Twitter used to publish downloadable calendars, but switched to an online-only display a couple of years back. Which still includes all the same info, but isn’t as cool looking.

Either way, it may help in your process, as you map out your 2023 approach.

In addition to this, Twitter’s also published an overview of some of the major events that it’ll be looking to highlight in the app throughout the year, along with a pitch to advertisers, amid the more recent chaos at the app.

As per Twitter:

We’re moving more quickly than ever, and we’re still the place people turn to see and talk about what’s happening. A great example is the recent FIFA Men’s World Cup. We saw a whopping 147B impressions of event-related content on the platform, up nearly +30% from 2018. We also generated 7.1B views on World Cup video1, with everything from memes to nail-biter outcomes to history being made.”

There’s also this:

Not only is Twitter alive with content and conversation around big moments, but we are also growing. We saw global mDAU acceleration in Q4 to 253.1M, driven by an average sign-up rate of more than 1 million new daily users across Q42.”

That’s the first official usage stat Twitter has shared since Elon Musk took over at the app, and is a significant jump on the 238 million mDAU that Twitter reported in Q2 last year, its last market update before the sale went through.

It’ll be interesting to see if that usage level holds, as Twitter works through its latest changes and updates.

You can check out Twitter’s 2023 marketing calendar here.



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‘Stop the hate’ online, UN chief pleads on Holocaust Day

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A person visits the Holocaust Memorial, in Berlin, Germany on January 27, 2023, on International Holocaust Remembrance Day

A person visits the Holocaust Memorial, in Berlin, Germany on January 27, 2023, on International Holocaust Remembrance Day – Copyright AFP Michal Cizek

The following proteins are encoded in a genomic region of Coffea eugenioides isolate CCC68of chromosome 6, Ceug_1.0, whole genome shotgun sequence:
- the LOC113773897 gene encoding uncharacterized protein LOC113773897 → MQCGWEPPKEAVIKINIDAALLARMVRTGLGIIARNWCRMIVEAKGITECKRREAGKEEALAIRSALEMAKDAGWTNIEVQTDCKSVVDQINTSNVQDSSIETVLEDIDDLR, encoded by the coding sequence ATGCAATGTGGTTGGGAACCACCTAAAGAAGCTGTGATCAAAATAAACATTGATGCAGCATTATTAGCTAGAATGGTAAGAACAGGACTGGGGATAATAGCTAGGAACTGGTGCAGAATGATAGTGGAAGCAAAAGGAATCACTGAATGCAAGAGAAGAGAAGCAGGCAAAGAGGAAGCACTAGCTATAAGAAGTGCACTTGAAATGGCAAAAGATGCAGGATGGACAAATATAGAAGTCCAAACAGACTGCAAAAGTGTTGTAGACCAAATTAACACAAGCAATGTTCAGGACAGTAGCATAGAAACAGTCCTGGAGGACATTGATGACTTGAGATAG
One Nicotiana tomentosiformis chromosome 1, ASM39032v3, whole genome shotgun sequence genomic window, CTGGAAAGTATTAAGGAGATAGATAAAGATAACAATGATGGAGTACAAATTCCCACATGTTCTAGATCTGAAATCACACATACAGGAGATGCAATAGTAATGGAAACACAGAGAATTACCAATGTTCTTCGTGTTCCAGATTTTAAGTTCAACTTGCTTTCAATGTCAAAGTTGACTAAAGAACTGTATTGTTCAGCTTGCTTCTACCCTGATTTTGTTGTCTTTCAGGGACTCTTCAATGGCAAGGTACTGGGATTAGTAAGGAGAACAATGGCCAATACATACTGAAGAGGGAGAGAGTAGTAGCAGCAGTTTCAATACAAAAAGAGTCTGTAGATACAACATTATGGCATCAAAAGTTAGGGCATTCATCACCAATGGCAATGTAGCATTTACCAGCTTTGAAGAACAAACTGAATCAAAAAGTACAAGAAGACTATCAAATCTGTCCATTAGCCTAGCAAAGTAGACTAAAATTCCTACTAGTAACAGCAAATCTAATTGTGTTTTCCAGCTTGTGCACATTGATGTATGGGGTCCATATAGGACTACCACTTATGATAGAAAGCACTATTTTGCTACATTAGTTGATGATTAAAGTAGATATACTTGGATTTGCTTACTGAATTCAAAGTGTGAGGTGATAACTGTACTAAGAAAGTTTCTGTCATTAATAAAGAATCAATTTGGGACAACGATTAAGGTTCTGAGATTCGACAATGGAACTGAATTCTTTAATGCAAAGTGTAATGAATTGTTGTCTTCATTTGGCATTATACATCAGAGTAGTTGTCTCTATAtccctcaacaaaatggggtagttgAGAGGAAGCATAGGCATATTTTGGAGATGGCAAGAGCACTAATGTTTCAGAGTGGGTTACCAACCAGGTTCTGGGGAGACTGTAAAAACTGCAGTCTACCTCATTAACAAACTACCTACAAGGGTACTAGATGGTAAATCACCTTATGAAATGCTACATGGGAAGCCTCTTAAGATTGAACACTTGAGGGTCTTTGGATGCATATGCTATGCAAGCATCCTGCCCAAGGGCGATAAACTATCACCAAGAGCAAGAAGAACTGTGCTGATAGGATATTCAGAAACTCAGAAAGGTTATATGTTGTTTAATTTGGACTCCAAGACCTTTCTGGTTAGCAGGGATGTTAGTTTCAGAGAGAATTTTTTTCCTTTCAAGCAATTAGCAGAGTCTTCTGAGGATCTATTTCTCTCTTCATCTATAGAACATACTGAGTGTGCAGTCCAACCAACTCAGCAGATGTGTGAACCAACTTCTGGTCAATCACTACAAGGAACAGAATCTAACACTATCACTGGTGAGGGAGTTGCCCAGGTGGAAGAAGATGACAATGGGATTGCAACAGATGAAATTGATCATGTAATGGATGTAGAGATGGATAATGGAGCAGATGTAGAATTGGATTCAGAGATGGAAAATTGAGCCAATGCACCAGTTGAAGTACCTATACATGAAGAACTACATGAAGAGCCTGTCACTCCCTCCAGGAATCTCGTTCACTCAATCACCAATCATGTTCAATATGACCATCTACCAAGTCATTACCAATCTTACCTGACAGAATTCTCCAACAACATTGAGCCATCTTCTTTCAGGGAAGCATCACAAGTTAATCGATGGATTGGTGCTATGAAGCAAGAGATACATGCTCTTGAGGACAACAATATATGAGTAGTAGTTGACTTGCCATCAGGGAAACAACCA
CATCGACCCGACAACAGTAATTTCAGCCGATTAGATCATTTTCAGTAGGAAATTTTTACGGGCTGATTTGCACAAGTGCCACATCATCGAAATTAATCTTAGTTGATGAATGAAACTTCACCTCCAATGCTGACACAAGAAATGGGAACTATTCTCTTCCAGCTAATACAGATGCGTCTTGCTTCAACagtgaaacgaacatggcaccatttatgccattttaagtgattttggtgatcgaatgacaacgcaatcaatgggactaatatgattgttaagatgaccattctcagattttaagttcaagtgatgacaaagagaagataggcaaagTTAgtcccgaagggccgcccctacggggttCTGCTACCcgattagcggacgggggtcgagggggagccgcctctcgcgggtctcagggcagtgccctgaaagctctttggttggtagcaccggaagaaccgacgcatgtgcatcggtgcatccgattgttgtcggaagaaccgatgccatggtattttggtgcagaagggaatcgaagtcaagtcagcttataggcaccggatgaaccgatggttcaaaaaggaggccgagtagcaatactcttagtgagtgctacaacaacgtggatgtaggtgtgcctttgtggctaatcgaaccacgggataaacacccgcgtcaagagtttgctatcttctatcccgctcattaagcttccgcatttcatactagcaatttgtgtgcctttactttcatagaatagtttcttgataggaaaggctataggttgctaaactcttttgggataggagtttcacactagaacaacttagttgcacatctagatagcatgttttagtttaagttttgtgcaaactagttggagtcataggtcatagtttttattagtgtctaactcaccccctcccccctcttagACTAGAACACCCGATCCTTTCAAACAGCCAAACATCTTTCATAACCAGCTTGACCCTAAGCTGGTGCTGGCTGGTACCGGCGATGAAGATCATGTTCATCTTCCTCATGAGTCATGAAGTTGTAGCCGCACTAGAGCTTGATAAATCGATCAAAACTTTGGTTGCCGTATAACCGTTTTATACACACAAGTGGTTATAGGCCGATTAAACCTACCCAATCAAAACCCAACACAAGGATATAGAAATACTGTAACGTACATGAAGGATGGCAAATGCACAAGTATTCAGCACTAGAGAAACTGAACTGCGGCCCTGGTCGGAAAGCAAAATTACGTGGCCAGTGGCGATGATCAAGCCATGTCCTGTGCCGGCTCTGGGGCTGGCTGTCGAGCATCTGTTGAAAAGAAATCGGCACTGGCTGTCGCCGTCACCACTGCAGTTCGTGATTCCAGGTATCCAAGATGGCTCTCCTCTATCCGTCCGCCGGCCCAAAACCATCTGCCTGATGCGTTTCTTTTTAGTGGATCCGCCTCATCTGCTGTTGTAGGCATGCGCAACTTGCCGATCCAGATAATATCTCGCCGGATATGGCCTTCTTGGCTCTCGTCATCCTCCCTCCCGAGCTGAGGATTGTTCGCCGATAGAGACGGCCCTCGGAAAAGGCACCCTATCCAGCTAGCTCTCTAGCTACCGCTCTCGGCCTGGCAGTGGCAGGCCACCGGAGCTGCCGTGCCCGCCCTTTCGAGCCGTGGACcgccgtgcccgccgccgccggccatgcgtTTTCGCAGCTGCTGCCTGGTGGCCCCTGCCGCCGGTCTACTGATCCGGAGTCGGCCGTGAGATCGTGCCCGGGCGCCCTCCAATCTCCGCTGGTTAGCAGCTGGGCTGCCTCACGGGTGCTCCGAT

The UN secretary-general warned of social media’s role in spreading violent extremism around the globe as he marked Holocaust Remembrance Day on Friday, urging policy makers to help stop online hate.

Antonio Guterres said parts of the internet were turning into “toxic waste dumps for hate and vicious lies” that were driving “extremism from the margins to the mainstream.”

“Today, I am issuing an urgent appeal to everyone with influence across the information ecosystem,” Guterres said at a commemoration ceremony at the United Nations. “Stop the hate. Set up guardrails. And enforce them.”

He accused social media platforms and advertisers of profiting off the spread of hateful content.

“By using algorithms that amplify hate to keep users glued to their screens, social media platforms are complicit,” added Guterres. “And so are the advertisers subsidizing this business model.”

Guterres drew parallels with the rise of Nazism in 1930s Germany, when people didn’t pay attention or protest.

“Today, we can hear echoes of those same siren songs to hate. From an economic crisis that is breeding discontent to populist demagogues using the crisis to seduce voters to runaway misinformation, paranoid conspiracy theories and unchecked hate speech.”

He lamented the rise of anti-Semitism, which he said also reflects a rise of all kinds of hate.

“And what is true for anti-Semitism is true for other forms of hate. Racism. Anti-Muslim bigotry. Xenophobia. Homophobia. Misogyny”

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Weird of the Week

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Weird of the Week

What happened when six doctors swallowed Lego heads for science, and the results of Santa’s DNA test. Plus, is Dolly Parton really recording an album with Slipknot?